Avoid Fake Antivirus
Cyber criminals are using increasingly sophisticated tactics to trick unsuspecting computer users in to downloading and installing software laced with malicious code, which, when activated, gives hackers "back door" access to a computer.
One of the most popular scams is to frighten computer users by popping up messages on their screen, warning them that a virus has been detected on their machine, and advising them that the only way to remove the virus is to download the advertised antivirus software.
How are people becoming infected?
Users who click on the fake pop-up link are in fact often duped in to handing over their credit card details to cyber criminals in exchange for software laced with malicious code that can put their machine at the mercy of crooks.
Attackers use other methods to attempt to trick users into installing the malicious software — including email, downloading files directly, or simply visiting a compromised web page.
Simply browsing the web with out-of-date or unpatched software can cause a computer to become vulnerable to these attacks. The damage can be somewhat limited if the user does not have administrative privileges, but files located within their scope of permission can still become infected.
The consequences for becoming infected are similar to that of most malware, including but not limited to identity theft and the theft of personal financial information and/or funds. Your computer will likely require a fresh operating system, which has time and productivity costs — not to mention any files lost due to infection.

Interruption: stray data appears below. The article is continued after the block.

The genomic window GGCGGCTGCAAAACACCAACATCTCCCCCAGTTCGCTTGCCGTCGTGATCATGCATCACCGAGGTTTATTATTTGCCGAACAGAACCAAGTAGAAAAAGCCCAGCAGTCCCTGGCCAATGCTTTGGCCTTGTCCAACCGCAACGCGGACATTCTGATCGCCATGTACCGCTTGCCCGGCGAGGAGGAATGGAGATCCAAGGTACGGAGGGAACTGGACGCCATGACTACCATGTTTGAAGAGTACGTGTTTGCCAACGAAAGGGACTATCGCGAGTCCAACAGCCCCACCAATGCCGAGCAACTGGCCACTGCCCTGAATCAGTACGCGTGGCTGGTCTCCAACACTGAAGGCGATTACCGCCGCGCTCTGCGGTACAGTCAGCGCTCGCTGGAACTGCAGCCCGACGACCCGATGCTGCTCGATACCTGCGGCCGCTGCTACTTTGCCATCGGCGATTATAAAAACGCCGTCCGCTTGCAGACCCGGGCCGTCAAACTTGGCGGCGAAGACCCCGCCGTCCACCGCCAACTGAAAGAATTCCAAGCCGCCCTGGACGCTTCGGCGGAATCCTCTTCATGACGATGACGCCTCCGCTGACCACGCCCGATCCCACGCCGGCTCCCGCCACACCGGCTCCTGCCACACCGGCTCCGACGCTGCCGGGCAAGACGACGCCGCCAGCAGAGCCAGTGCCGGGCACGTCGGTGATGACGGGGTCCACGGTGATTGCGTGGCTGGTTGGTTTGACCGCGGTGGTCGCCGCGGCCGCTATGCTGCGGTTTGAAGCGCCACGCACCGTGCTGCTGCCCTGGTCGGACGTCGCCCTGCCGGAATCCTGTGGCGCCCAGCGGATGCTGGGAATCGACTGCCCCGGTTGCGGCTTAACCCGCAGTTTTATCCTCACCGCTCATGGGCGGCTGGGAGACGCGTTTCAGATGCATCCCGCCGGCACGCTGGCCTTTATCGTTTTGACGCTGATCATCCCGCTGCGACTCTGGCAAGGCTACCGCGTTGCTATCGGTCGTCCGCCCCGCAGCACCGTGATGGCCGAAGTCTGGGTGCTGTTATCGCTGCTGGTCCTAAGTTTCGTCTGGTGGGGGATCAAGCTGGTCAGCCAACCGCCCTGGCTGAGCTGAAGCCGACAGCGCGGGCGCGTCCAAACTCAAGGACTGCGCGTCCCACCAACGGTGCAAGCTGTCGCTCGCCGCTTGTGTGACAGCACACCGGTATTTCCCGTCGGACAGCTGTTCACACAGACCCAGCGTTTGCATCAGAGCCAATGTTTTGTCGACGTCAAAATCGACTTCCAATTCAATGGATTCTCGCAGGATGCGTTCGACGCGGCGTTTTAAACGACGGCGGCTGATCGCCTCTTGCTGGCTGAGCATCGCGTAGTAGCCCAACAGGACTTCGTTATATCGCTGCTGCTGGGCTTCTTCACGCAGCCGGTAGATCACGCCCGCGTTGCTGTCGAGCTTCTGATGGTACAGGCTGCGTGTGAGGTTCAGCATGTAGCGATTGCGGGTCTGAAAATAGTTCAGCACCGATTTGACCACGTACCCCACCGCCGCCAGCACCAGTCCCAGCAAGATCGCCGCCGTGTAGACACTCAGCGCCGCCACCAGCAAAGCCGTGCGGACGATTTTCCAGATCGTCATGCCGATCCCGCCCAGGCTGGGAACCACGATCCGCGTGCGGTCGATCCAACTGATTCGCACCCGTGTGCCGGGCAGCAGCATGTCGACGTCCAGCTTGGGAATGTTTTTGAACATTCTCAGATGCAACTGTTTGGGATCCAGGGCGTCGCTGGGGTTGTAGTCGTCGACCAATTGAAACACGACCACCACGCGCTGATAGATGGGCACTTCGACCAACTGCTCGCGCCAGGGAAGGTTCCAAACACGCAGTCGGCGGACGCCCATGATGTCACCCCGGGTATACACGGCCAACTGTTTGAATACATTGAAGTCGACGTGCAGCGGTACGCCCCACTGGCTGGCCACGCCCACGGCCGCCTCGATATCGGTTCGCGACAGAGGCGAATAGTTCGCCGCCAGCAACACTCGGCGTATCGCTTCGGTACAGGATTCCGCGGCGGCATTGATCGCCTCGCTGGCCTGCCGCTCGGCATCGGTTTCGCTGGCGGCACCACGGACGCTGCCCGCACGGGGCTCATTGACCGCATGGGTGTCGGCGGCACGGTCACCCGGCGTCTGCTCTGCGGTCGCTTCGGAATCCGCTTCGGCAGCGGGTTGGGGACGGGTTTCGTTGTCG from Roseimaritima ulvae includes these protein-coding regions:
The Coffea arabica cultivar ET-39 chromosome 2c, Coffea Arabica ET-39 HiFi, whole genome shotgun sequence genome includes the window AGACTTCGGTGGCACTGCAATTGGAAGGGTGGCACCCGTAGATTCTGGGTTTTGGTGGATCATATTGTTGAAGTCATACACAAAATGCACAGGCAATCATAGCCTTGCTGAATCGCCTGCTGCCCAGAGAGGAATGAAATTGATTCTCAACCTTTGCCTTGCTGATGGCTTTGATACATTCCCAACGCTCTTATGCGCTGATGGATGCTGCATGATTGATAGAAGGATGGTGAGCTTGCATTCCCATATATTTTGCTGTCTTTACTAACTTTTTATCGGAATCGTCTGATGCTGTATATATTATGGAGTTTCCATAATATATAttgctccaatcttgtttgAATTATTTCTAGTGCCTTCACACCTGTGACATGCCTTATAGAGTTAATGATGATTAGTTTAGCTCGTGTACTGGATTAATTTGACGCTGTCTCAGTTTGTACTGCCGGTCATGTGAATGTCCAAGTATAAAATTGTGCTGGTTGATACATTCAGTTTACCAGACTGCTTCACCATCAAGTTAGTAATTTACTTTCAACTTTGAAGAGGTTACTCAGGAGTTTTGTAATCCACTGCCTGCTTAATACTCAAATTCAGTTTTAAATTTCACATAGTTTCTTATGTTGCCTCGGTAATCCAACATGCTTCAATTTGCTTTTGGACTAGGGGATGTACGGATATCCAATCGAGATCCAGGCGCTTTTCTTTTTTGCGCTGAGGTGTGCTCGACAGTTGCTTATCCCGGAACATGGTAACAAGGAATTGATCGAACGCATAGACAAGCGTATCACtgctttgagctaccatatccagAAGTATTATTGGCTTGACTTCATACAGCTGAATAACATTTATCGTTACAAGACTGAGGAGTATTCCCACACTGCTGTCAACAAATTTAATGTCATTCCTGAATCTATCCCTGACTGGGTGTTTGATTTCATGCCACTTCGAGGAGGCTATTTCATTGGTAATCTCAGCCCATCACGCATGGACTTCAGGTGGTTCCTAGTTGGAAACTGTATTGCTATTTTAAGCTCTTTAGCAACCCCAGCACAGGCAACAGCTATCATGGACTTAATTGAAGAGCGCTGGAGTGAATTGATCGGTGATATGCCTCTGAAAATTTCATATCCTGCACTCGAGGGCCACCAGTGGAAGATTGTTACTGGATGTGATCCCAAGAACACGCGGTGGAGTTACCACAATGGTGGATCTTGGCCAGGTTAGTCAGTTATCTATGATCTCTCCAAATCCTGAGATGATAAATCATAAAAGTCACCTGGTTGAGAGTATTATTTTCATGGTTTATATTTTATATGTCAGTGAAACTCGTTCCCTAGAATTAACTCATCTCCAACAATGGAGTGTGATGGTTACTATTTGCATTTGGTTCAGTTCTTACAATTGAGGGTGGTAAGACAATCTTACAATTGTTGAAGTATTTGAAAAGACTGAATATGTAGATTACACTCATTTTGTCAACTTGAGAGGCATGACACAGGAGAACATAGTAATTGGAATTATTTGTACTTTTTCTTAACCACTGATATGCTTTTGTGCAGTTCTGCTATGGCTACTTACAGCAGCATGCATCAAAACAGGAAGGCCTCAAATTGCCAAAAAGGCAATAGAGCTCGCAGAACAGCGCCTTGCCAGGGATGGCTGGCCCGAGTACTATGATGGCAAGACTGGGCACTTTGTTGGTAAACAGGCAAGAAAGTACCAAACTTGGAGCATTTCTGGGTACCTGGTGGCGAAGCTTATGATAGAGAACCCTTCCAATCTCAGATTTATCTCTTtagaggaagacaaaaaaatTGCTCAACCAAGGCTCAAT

How can I prevent this?
If I see a popup or message I'm unsure of
"Most of these attacks go from scary to nightmare as soon as you start clicking 'yes,' or 'no' or 'cancel' (the malicious script is likely to try to run no matter which you choose)." For more information, visit this Washington Post blog post by Brian Krebs: What To Do When Scareware Strikes.
Apply patch software and operating system patches
Always ensure that your operating system is receiving critical updates regularly. Also, be sure to install Secunia Corporate Software Inspector (for IU-owned machines) or Personal Software Inspector (available for any user affiliated with the University). Secunia will report when your software requires an update or security patch.
Install legitimate antivirus and be familiar with it
IUware provides multiple quality antivirus solutions at no cost (UISO recommends either Symantec Endpoint Protection or Microsoft ForeFront). Ensure that you've downloaded one of these and are familiar with the program. Then, you won't be deceived by the false warnings. If you're an LSP or other IT professional, make sure your users are familiar with the types of warnings or pop-ups they may see, so they too can distinguish the difference.
For more information about the antivirus software available through IUware, visit one of the following: